For this review I ended up playing the Playstation 4 version of the game. At first I was a little leery about this as the RTS genre doesn’t have the greatest track record with consoles. For the most part Warparty’s controls actually work quite well with a controller. The game succeeds because the designers were wise to use dials to let players choose which buildings to build along with other similar decisions. You just need to use one of the triggers to bring up the menu and then select your desired choice. The rest of the controls are pretty straightforward as you just select buildings and units and give them commands with the press of a button.
The only area where the controls could be a little better is when handling units. I give the game a lot of credit as it has some smart ideas that allow you to select units quickly. There is a button that automatically selects idle workers and another that selects all of your military units. Once you have your units selected you can either have them all move to a location, or you can give the command that they should attack anything they encounter while moving to the destination. The only problem with unit selection is that it is harder to select individual units or subsections of your army. You can hold a button which creates an ever expanding circle which will select all of the units inside the circle. This usually works but there are times where you have to manipulate your troops to select specific units. This is the one area where I think the PC version of the game may be superior to the console versions. Otherwise the console versions should hold their own against the PC version of the game.
I began this review by talking about the game’s prehistoric theme and for the most part the game does a good job utilizing it. The theme doesn’t really impact the gameplay very much as there aren’t any mechanics that are specific to the theme. You could have applied any other theme to Warparty and it wouldn’t have changed the gameplay. It is still pretty fun to play in a prehistoric setting though. Also who doesn’t want to control an army filled with T-Rexes and other dinosaurs. The graphical style is also quite good especially for an indie game. For an RTS game the individual units are pretty detailed and the locales look nice as well.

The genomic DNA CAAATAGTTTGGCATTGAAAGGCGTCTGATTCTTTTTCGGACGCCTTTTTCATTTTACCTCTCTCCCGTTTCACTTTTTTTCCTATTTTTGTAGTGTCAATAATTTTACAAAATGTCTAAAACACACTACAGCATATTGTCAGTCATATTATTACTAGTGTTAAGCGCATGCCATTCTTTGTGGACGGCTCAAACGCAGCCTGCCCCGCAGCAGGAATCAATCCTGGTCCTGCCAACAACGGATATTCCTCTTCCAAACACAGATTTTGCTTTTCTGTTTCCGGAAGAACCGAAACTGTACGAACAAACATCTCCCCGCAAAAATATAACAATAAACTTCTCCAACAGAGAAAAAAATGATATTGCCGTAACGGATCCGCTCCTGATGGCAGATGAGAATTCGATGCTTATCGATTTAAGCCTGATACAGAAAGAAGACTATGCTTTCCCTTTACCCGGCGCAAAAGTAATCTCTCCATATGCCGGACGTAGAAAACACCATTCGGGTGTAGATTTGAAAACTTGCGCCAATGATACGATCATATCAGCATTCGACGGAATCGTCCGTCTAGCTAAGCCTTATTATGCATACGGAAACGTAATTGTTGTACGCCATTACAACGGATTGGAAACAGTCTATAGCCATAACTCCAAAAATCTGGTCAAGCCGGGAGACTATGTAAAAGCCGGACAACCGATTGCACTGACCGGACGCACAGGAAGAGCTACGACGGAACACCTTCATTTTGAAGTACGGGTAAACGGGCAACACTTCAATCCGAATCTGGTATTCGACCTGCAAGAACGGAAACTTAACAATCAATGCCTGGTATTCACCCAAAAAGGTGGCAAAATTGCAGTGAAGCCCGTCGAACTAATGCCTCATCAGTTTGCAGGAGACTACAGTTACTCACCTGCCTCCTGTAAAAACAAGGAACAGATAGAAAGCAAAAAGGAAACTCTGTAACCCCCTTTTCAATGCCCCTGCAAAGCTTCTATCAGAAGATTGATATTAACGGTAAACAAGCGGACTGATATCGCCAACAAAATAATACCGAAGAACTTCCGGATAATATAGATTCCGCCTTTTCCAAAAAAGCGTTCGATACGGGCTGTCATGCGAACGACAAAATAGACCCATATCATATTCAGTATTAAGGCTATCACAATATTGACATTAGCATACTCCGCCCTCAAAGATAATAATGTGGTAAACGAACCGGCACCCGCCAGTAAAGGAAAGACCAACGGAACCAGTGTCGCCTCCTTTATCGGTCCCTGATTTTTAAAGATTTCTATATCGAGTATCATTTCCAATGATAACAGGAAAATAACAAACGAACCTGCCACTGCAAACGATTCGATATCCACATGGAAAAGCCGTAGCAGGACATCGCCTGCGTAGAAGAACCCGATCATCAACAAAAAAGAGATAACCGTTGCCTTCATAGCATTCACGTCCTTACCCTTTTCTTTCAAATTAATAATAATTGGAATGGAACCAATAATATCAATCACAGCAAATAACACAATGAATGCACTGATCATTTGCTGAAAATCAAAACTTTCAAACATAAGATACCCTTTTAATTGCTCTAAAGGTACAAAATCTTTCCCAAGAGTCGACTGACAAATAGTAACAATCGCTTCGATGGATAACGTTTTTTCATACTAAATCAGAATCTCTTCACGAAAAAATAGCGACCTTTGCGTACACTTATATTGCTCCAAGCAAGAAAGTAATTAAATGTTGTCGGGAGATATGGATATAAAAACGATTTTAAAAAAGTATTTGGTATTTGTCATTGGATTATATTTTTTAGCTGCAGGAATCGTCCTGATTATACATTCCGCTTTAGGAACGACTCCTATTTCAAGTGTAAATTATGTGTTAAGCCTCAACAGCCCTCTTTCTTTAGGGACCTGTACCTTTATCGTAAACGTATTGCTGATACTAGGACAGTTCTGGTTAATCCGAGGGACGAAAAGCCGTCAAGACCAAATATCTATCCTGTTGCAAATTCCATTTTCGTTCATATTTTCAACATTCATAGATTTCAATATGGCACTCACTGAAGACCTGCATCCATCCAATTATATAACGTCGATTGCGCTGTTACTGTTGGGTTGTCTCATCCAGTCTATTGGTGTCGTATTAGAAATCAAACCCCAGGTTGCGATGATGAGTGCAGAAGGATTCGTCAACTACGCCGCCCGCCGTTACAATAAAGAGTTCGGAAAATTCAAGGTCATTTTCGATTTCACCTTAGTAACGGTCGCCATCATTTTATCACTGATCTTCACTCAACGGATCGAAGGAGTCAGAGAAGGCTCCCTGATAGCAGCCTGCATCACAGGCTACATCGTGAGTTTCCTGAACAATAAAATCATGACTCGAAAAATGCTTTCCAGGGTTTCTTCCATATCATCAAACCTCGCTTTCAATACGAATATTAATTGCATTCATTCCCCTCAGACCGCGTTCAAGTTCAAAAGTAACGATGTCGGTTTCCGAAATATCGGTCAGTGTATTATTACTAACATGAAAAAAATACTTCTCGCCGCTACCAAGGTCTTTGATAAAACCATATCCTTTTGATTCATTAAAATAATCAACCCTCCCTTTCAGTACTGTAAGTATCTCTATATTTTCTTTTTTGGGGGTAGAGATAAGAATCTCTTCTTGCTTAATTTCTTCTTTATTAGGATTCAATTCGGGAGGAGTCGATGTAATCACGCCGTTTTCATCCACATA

Like a lot of RTS games Warparty has several different gameplay modes. The basic gameplay doesn’t change between the modes but each mode does emphasize different things.
Let’s begin with the campaign mode. With there being three different factions, there are three different campaigns in the game. Basically each campaign follows the leader of the faction on their quest to use the ancient powers for their own goals. Being an indie game I have to admit that I was a little skeptical of the campaign. I assumed that each campaign would basically be the same missions with some slight changes for each faction. I was pleasantly surprised that the missions for each faction are unique and are based around each faction’s strengths and weaknesses.
Unfortunately I can’t give you a definitive length on the campaigns due a pre-release bug that I encountered where the game didn’t save my progress in the campaigns. The last time I played the game this issue seems to have been fixed so it should no longer be a problem. It did prevent me from playing past the first couple missions for each campaign though. I am not sure how many missions are in each campaign but they should take quite awhile to complete as a lot of the missions are pretty long. The lengths of the missions do differ but I would say that most of them take at least 20-30 minutes.
Speaking of single player modes, the game also includes a skirmish mode. The skirmish mode is basically what you would expect out of a RTS. You build up your base and try to destroy the enemy AI. There isn’t a whole lot to talk about with this mode as you should know what to expect from it if you have ever played a RTS.